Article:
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Interesting Etymologies 35 : Ebonics







"Hello again Word Lovers!" In this week we are taking a slight diversion as we look at words developed within English but influenced by other languages and grammar. This created a type of English within English, spread mainly by black Americans, and named by a black American, Robert Williams in 1973, "Ebonics". Ebone to represent Black and "onics" as reference to Phonics. This has become understood as the way black populations use language in comparison to white speakers. It is also called African American Vernacular English (AAVE), formerly Black English Vernacular (BEV), dialect of American English spoken by a large proportion of African Americans.


The name was intended to provide a label for the linguistic consequences of the slave trade without negative connotations that other labels could evoke.


It remained a a little-known term that was not adopted by linguists or featured in the Oxford English Dictionary. This changed in 1996 when controversy emerged over the Oakland School Board decision to recognise it is a primary language for Afro American students and therefore acquire further funds to facilitate the teaching of standard English.


Gumbo - A dish from the southern states of America. The word comes from a West African word for Okra, which is one of the ingredients to the recipe.


Yam - Sweet potato. This can be dated to the 1580s. Inhame in Portuguese, Igname in Spanish, both believed to be Hispanic pronunciation of some West African languages candidates. Possibly Nyami - to eat in the Fulani language or Enyinam from a language known as Twi. This could be the basis of the global onomatopoeic phenomenon of "yum yum" or "ñam ñam" to represent eating something enjoyable.


Banjo - Comes from the Bantu word for an instrument called an Mbanza. Ebonics does not have a great deal of written evidence to sustain etymologic claims but there is a reference to the Banjar in a letter from Thomas Jefferson to lend weight to this etymology.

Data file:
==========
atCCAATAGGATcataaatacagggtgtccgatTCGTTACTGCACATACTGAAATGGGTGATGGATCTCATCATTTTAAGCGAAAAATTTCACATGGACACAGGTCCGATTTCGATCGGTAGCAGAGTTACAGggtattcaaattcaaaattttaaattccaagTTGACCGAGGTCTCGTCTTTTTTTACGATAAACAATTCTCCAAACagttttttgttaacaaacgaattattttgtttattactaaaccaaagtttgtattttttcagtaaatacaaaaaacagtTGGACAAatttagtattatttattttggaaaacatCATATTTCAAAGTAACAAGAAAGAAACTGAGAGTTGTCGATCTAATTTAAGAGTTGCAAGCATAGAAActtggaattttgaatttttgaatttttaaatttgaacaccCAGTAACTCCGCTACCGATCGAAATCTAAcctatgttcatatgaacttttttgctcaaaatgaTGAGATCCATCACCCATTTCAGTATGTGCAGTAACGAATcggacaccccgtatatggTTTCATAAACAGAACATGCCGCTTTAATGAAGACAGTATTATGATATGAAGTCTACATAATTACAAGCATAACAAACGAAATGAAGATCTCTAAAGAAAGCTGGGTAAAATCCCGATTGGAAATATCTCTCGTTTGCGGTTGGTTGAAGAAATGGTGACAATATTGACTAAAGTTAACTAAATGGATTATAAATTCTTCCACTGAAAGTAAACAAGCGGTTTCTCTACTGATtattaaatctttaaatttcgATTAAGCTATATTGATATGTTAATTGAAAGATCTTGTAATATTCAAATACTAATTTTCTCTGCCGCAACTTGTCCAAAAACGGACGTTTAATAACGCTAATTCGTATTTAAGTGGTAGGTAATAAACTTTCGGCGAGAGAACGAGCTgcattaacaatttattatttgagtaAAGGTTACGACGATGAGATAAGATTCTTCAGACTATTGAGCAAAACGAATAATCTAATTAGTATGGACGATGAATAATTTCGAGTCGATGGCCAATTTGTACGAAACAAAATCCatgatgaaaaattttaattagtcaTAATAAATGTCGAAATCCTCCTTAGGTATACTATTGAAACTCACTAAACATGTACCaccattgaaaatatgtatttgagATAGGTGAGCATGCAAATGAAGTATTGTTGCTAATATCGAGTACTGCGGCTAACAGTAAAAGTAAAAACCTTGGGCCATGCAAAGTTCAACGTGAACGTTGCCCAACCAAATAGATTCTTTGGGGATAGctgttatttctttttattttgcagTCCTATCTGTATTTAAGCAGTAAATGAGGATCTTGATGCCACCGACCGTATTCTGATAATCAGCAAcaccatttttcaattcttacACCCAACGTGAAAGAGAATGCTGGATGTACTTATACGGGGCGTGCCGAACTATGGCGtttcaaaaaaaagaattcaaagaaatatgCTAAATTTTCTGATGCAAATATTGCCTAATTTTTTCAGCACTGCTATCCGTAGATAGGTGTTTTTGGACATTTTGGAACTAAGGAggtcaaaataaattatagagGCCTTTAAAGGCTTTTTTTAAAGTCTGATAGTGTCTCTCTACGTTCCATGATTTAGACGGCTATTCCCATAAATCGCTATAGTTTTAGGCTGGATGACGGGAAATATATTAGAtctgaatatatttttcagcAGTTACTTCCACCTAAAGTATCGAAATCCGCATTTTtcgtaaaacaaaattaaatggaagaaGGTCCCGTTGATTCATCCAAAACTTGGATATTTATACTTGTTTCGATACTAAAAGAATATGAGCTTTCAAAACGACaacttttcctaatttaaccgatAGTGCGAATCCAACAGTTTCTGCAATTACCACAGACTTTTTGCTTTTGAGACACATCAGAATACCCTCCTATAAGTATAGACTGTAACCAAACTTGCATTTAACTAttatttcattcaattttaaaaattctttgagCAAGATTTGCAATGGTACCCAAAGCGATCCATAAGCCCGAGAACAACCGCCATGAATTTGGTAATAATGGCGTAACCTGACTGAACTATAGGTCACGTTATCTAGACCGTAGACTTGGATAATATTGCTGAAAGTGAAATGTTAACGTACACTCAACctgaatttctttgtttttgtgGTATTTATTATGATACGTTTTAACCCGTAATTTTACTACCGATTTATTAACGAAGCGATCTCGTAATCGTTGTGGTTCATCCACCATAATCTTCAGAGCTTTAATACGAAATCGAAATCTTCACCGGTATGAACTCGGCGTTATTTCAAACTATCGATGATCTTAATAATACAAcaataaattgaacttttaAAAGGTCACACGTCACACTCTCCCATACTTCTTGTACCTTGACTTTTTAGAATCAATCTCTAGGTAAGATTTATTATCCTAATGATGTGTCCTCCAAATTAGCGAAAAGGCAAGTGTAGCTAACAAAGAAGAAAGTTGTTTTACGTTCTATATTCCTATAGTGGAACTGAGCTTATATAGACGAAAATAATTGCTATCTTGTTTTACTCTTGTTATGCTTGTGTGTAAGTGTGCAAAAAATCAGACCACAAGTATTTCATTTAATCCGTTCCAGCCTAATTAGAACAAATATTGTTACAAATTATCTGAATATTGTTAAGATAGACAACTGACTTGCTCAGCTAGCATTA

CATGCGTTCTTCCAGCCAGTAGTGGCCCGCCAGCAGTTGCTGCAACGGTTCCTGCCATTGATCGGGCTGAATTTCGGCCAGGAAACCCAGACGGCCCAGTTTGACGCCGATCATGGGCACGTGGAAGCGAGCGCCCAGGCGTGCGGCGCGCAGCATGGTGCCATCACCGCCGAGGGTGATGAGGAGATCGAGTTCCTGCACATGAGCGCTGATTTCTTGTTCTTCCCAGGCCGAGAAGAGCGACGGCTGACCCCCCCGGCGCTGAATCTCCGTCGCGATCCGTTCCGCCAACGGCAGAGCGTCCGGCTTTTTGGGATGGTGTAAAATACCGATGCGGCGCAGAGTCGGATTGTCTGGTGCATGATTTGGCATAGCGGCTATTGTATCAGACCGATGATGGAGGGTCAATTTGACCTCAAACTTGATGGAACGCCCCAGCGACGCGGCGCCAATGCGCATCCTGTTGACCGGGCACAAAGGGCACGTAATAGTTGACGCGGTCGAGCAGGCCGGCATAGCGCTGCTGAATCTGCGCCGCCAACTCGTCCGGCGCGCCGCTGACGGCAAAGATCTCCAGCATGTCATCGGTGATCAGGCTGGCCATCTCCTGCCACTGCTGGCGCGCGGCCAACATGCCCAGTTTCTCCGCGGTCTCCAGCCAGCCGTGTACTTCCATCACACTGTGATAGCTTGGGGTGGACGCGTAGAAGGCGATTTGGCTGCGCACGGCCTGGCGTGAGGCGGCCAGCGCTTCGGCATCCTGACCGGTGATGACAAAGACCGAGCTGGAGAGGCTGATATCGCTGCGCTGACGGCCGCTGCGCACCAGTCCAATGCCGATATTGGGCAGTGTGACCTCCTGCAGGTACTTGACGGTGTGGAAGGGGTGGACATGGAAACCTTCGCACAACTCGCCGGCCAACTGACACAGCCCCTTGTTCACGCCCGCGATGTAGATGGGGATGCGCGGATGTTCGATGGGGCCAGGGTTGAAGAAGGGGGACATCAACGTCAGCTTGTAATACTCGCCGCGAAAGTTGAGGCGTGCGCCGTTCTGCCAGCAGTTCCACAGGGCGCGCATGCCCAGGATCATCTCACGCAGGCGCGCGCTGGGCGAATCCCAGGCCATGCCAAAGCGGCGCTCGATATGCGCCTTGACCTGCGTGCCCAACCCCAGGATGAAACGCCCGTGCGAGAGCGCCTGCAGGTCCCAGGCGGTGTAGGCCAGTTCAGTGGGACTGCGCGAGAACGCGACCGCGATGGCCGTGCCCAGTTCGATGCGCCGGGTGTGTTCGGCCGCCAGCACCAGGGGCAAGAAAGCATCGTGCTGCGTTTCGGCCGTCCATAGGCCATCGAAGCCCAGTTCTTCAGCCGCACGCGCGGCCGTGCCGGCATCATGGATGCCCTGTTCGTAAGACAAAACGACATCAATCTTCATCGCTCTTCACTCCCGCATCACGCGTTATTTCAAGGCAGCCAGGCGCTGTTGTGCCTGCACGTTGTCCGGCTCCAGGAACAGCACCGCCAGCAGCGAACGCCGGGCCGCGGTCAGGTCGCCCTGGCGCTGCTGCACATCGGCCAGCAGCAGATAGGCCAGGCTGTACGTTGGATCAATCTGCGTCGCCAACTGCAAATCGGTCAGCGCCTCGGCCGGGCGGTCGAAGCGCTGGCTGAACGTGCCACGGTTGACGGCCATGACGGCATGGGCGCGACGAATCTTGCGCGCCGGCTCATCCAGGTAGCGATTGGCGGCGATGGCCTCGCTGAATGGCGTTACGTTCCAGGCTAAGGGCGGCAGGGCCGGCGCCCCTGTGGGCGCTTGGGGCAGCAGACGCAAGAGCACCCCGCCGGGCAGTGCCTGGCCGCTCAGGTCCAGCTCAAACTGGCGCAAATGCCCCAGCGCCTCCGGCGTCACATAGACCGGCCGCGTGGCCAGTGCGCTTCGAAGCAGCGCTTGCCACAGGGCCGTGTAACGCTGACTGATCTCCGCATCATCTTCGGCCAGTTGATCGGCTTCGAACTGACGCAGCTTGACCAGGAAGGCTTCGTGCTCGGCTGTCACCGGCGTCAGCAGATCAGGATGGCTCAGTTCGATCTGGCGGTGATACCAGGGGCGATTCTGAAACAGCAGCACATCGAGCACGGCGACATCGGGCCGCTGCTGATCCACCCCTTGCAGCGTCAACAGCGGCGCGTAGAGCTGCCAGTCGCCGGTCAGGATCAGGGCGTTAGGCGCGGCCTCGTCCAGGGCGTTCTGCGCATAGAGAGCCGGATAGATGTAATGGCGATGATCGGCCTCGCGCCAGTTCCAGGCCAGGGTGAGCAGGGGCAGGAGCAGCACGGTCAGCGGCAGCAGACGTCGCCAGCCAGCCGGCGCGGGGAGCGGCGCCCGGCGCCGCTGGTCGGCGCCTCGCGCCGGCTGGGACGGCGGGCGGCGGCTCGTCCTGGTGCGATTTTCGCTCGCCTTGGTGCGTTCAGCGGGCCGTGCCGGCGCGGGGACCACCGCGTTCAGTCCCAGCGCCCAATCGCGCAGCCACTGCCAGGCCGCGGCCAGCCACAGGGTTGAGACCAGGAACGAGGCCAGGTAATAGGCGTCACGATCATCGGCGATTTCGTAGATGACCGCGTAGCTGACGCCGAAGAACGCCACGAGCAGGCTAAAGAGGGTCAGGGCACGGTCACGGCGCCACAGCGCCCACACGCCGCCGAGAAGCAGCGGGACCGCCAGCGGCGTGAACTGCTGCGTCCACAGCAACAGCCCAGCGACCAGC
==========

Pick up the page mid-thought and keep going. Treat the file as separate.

The etymological claims of many words are not recognised due to the lack of written support, so many Ebonic etymologies are "postulated", this includes some very well known words such as:


Cool, hip, Jazz and the verb to dig when used to understand somebody or something. (Some of these words are explored in IE19 : The Jazz Age)


To bad mouth someone is a Calque (IE34 Chinese investigates Calques) from the Mandinka language in Africa


The pejorative word for whites Ofay possibly derives from the Yoruba word "Ofe" which means to evade or disappear.


Ebonic languages have often become the established languages rather than standard English in many locations. One example is "Liberian Settler English" which emerges from the Ebonics of 16,000 African Americans who moved there in the 1800's.


Ebonic differences are largely in grammar rather than vocabulary, a simplification of the native grammar often occurs. This process was observed in the settlement of the Vikings in England. This process helped simplify English into the language it is today. Verbs and pronouns were rationalised, inflections were dropped, no grammatical genders and prepositions came into use rather than word order.


This simplification can be seen in the internet meme "he/she be like". Be without declination is a common form in Ebonics, this is not unheard of in certain rural areas of England. This in fact could be considered a last remnant of the near extinct subjunctive form in English, kept alive by rural English backwaters and Afro American language use in America.


Example Ebonic sentence:


"Ah on know what homey be doin" - "I don't know what my friend from my neighbourhood is doing"


We are left with the question, how do we define Ebonics? Is it a dialect of English or a language in it's own right or is it more akin to Pidgin or Creole?


Pidgin - When two languages mix, although originally referred to a business affair, emerging from the Chinese pronunciation of business.


Creole - Largely, by definition, a language spoken by people born in a country that they are not indigenous to, the most obvious example being the scourge of slavery. This emerges from the Latin - creare - to make, bring forth, produce, beget. It does have a PIE root of ker - to grow.


Ebonics is neither of these, and is certainly a very interesting area of English language etymology




Explore the full Interesting Etymologies series archive here





As well as being the host of our Interesting Etymologies series, Charly Taylor is a stand up comedian and author. His latest offering is available now:


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